We run the session as a three or four round Melee, where each round they play with a different person, against different people.  We use the Sport Software used by PNZ, which has a fantastic Melee programme.  It takes less than a minute to set it up and we simply add each student’s name when they arrive. By the time the last person arrives, the first draw is up, and we get started. I have the draw on a monitor, so they come check it out and go to their terrains. If there is an uneven number of players, we have one or two of the parents or less experienced club members fill in or if that is not an option, we have a bye and they are offered individual coaching during that time.  Interestingly most take up the opportunity for coaching. On the very first day of the league, we play three rounds and the first 20 minutes is a group coaching/rules session, followed by play. We keep the rules very basic and gradually educate over the period of the league, rather than bombard them will rules.

All players play against each other, no matter whether they are in the junior or senior league. We play for 20 minutes and finish the end they are on when time is up.  If teams are drawn, each player plays one ball to break the tie. This is done to keep the play moving as we have a short time frame. They then bring in their scores and start the next round. We do not have a long break between games, to keep everything moving. So, the rounds are at 3.45 pm; 4.10 pm 4.35 pm and 5.00 pm approx. The sessions finish at 5.30 pm. At the end of the session the sport software programme will give you a ranking of 1st place to infinity. We present the 1st, 2nd, & 3rd place getters of the day (both groups combined) with small prizes ($10 warehouse voucher 1st; block of chocolate 2nd; candy bar 3rd total cost of $13.00 per session). That way various individuals get rewarded, not just the top three at the end of the league and it provides regular and immediate reinforcement. We run both the Summer league for 8 weeks in term one, from week 3 to week 10, finishing on the last week of term. The Spring league is run in term 4 for 8 weeks from week 1 to week 8, finishing early December.

The winners of both the year 7-9 league and 10-13 league get 1st; 2nd; & 3rd medals and an annual trophy for 1st place.   On the last day we only run three rounds and we put on afternoon tea and a presentation and invite parents, grandparents, teachers to attend.  

               Senior Winners                  Junior Winners                                                             
                        2019 Summer League Winners                                 2019  Summer League Winners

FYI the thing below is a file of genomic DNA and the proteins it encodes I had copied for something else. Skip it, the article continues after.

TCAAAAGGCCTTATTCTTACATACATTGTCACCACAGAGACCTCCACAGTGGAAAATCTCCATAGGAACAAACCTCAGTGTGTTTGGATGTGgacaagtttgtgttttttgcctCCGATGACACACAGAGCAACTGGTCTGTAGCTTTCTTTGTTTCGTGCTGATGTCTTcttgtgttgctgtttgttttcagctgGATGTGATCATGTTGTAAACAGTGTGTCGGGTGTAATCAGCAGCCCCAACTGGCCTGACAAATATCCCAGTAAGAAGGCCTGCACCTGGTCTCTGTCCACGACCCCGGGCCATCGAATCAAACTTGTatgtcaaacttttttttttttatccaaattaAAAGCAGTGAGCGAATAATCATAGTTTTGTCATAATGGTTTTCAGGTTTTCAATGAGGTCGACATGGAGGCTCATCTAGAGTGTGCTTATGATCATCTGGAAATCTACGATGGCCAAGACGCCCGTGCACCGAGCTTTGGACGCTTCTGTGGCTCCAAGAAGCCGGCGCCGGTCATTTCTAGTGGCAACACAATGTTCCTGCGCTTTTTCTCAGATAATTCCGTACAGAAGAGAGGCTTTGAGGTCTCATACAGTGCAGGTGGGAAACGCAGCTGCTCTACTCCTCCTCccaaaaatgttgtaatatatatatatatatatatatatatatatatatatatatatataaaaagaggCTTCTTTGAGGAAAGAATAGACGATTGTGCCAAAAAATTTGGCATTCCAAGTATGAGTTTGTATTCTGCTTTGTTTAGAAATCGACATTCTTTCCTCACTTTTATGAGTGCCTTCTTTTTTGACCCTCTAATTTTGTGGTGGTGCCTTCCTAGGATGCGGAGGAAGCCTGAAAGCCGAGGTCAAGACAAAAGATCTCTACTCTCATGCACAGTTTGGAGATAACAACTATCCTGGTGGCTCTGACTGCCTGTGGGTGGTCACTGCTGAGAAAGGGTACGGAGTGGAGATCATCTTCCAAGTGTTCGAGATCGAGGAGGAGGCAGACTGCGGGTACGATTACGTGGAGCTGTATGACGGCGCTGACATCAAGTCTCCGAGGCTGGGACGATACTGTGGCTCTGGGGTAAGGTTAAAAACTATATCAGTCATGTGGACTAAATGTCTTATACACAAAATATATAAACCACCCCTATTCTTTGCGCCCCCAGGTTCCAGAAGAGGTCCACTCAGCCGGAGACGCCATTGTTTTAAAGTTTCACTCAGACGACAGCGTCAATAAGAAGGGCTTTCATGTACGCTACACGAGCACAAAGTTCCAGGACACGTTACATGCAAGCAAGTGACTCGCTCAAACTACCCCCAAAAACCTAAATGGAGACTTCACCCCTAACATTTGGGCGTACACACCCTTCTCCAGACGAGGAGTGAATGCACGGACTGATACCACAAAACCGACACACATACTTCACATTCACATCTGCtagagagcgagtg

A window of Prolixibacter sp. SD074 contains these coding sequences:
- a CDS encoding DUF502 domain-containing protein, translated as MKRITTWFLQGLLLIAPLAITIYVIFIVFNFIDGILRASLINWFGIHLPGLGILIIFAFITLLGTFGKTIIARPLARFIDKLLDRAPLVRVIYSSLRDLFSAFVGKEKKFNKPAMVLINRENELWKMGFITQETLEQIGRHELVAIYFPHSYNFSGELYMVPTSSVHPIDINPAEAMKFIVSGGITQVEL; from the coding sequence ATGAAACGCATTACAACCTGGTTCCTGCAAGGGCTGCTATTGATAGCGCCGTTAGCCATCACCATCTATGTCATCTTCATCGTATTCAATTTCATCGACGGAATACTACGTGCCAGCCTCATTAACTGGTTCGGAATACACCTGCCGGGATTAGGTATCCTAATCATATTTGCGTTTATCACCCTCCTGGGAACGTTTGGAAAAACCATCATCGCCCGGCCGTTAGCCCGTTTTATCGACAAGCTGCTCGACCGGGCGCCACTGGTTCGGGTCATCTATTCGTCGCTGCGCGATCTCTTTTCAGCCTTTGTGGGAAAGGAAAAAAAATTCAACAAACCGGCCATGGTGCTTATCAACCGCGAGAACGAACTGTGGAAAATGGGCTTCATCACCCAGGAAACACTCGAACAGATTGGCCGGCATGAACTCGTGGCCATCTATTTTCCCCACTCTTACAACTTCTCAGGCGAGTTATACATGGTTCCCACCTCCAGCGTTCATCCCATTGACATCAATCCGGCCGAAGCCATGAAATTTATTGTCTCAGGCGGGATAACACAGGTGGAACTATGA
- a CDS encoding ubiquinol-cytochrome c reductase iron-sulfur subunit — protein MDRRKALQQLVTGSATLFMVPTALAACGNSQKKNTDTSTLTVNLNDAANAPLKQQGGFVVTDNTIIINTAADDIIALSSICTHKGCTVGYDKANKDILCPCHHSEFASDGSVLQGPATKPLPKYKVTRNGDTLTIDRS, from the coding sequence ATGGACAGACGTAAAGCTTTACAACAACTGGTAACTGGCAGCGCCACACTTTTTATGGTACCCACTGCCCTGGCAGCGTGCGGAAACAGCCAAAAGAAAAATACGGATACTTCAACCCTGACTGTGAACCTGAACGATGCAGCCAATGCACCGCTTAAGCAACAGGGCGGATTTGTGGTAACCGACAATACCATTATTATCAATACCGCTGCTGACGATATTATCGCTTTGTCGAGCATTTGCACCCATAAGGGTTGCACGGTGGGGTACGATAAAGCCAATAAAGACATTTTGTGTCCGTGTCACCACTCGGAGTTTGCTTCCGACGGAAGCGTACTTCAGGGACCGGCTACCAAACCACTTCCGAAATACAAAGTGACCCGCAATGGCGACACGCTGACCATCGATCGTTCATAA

Senior - year 10-13                                                   Junior – year 7-9

At the end of every session I put the results in the Otago Daily Times and on the Dunedin City Petanque Facebook site, which both publicises the event for other potential players and allows the youth to see their name in the paper.   

The most exciting part of the process is the youth are excited by the sport, are engaged (six of the youths are now members of 2 different petanque clubs in Dunedin), most are keen to come back in term 4 and some of them are showing a great deal of promise.

Next Stage

As a result of this last term, we have identified at least 10 youth who we believe have the potential to be trained into exciting very capable petanque players. The next step is to invite those youth, in writing, through their parents to form a youth training squad. We are not expecting all 10 to take up the offer, but I believe there are at least 8 who will. They will work with a coach(es) regularly to develop all aspects of their game and we will provide ongoing training and competition experience for them.  

This stage is a work in progress, and we are hoping to obtain funding from Sport NZ or other agencies to set up ongoing opportunities for them e.g. getting together with other youth around the country, setting up youth tournaments, bringing in an overseas coach etc.


This process has taken time and a lot of energy to get running but we are now confident it is sustainable and that the schools in our area know this is available as an option. Most Secondary School Associations put out a booklet to all schools with the dates of significant events in it for each year.  In Otago this is compiled in September/October the year before. We make sure we have all the dates ready for that booklet, so it is on the schools’ radar from day one. We put in registration dates, play dates and times for both Summer and Spring Leagues and our annual school competition which we hold as a one-day event at the end of term three.

What the Schools need to know

The things that appeal to the Sports coordinators and the school in general are:

  • It is an ideal sport for non-sporty, disabled, or youth recovering from injury, so it caters for different youth to some of the mainstream sports.
  • It is a great sport for encouraging gentle sustained activity, but pupils do not have to be fit, fast or strong, the usual requirements for sport to be successful.
  • No teacher or sports co-ordinator involvement is required during the actual league.  Once registered we deal solely with the youth or the parents.
  • It is totally out of school hours.
  • All sessions are fully supervised.
  • It is a very low-cost – ($2 per week), with no joining fees and a pair of closed in shoes.
  • No experience is required.
  • Very easy to learn.
  • Uses maths (counting, measuring, judging distances), strategic thinking, teamwork, social cooperation, learning new skills, rules and discipline, all of which align with the school’s curriculum
  • Free coaching is provided
  • All equipment is supplied

Essentials for success

  • Develop a good relationship with the Secondary Schools and Intermediate Schools Liaison person and your local Regional Sports body.
  • Promote it at every opportunity you get.
  • Youth get bored easily, so keep the process moving, short games, little down time.
  • Keep it fun and light.
  • Be upbeat, positive and enthusiastic about the sport and their potential in it.
  • Provide lots of positive reinforcement for good play.
  • Keep the rules simple and gradually educate rather than overload or over regulate
  • Offer coaching whenever possible – If they are keen to take it up, that’s a positive sign.
  • Keep them fed and watered.
  • Allow them to talk, laugh, use their cell phones, it’s what teenagers do.
  • Treat them with the same respect as you would any member of your club.
  • Call them by their first name, get to know them, so they feel a part of something.
  • Involve the parents when you can, get them on board – they are also potential members.
  • Identify youth with talent and invite them to the next process.

I am always happy to discuss any aspect of this venture with anyone and am willing to help them set it up on the sport software, spreadsheets etc.  The more areas that get a league up and running the better opportunities it will provide for competition for the youth.  Please let me know if you do manage to get a league going so we can keep in touch and support one another, organise competitions etc. 

Stefany Frost
Club Captain
Dunedin City Petanque
June 2019
021 717 080